Suspense's "Mate Bram" was loosely adapted from the true story of Thomas M. Bram chronicled by librarian/writer Edmund Pearson in his 1924 groundbreaking study of American crime, Studies in Murder. Instead of staying true to this Victorian horror tale of murder on the high seas, Suspense turned it into something similar to a 1940's noir.
Edmund Pearson's account of the true story of Mate Bram details the the events of a triple murder onboard the barkentine Herbert Fuller in 1896. The ship's captain, his wife, and the second mate were ax murdered by an unknown assailant in the middle of the night. The crew sailed the ship to Halifax, Nova Scotia, and ultimately, Mate Bram was accused of the crime. The case was transferred to Boston where, he was tried for murder not once, but twice, and found guilty by a jury both times. Bram served fifteen years, was paroled, and then granted a presidential pardon.
You can read more about the case of Mate Bram, and other interesting true stories, on the website of the Center on Wrongful Convictions, Northwestern University School of Law.
Suspense's version skips over all that, and portrays Bram as an alcoholic who lusts after the captain's younger wife. She lures him into her cabin with wine, and while he is lost in an alcholic blackout, three people are murdered. Since he can't remember what happened that night, he is blamed for the crime. All of this has nothing to do with the true story, but their version provides some memorably tawdry lines of dialogue like these:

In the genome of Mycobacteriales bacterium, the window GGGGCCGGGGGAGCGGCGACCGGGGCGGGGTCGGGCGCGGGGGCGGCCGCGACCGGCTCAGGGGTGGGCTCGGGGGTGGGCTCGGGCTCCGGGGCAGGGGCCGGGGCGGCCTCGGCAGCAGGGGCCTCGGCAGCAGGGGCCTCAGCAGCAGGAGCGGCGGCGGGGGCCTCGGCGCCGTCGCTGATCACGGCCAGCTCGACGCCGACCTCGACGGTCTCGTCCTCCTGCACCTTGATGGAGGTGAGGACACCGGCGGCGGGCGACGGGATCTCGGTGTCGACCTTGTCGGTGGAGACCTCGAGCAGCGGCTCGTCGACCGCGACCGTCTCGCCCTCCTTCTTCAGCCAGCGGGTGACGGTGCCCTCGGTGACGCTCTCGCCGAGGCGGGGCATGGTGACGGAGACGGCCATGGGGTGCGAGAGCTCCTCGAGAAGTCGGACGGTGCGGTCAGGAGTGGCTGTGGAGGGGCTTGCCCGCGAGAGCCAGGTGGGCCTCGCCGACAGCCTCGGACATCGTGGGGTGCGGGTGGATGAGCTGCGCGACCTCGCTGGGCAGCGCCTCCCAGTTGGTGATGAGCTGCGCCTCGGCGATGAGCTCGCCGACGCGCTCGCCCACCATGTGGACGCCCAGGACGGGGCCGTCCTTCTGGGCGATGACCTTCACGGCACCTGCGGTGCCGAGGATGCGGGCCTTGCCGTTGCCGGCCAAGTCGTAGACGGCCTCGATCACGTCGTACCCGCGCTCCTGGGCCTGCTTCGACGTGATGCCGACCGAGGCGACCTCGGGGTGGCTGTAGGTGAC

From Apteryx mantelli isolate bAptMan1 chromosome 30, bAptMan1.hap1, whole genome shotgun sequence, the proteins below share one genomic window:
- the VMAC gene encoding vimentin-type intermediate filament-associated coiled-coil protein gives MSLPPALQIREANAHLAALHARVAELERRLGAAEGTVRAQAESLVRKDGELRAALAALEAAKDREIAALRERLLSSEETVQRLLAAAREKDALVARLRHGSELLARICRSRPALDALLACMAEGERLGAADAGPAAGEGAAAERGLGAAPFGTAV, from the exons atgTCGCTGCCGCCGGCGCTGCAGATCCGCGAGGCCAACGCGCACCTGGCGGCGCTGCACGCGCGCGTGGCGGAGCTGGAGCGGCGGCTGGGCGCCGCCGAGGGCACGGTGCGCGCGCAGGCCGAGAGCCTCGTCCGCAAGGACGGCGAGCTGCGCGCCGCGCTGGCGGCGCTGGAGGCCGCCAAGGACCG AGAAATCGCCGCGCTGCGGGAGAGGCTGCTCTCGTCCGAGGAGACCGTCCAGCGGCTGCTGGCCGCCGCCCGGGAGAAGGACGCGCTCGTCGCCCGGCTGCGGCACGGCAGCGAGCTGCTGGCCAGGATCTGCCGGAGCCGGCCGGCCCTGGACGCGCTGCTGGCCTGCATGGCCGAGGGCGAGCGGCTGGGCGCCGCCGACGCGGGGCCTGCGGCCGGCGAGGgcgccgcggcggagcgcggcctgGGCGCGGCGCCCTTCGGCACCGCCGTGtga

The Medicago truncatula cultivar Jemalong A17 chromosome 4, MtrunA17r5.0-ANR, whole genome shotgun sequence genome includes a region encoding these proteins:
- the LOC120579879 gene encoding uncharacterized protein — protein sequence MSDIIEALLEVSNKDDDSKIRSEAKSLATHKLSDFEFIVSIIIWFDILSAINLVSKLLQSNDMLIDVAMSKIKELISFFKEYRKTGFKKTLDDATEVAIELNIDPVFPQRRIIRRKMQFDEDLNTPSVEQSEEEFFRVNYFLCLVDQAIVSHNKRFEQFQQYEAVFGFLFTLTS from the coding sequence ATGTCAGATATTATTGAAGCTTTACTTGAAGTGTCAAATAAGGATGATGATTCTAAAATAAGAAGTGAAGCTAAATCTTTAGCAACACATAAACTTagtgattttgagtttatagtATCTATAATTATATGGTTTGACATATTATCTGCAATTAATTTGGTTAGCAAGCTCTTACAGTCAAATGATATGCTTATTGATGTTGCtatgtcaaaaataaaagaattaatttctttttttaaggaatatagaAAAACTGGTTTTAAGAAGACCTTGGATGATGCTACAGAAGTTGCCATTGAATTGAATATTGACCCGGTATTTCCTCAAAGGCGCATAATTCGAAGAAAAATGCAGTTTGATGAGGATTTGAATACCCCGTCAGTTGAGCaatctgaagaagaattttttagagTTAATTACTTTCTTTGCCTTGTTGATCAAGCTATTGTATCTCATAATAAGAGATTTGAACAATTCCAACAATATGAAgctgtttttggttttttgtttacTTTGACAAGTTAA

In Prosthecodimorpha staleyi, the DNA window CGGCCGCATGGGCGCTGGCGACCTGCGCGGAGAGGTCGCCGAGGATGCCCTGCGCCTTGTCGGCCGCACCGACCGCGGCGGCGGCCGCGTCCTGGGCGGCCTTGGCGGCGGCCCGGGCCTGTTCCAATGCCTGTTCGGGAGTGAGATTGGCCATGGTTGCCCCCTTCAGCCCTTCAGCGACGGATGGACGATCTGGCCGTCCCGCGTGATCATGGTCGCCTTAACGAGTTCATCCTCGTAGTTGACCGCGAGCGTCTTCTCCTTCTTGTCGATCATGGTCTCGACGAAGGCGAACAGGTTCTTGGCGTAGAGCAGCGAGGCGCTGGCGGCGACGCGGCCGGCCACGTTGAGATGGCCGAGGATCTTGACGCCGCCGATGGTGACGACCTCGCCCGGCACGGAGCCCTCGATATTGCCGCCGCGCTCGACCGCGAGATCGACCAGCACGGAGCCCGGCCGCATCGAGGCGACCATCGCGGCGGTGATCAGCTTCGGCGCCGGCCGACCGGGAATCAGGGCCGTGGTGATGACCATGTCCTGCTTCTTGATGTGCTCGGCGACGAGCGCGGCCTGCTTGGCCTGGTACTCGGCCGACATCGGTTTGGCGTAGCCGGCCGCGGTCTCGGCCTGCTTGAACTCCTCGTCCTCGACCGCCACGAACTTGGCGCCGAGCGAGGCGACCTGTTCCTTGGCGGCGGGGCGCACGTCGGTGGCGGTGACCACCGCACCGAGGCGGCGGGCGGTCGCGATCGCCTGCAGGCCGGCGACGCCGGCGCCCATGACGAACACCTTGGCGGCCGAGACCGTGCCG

Mate Bram: "...I stayed on because she was compelling, with a bold look...and because a man is always a hunter."
Mate Bram: "Why does a young woman marry with a man like that and go sailing off on a ship with him...and eleven other men. No lady would do that, would she?"
Mate Bram: "You are a married woman, Mrs. Nash."
Captain's wife: "I think that makes more difference to you than it does to me. Why are you so good?"
Captain's wife: "Whether I'm married or not, I'm a woman. Am I not?
Mate Bram: Yes, yes you are.
Captain's wife: And, I...deserve to have the company that I like. I...brought a bottle of wine.
"Mate Bram" was adapted for radio by Gil Doud and produced/directed by Elliott Lewis. Richard Widmark starred. Also appearing were Joan Banks, Joseph Kearns, Roy Glenn, Lou Merrill, Robert North, Steve Roberts, and Ben Wright. This episode aired on April 14, 1952.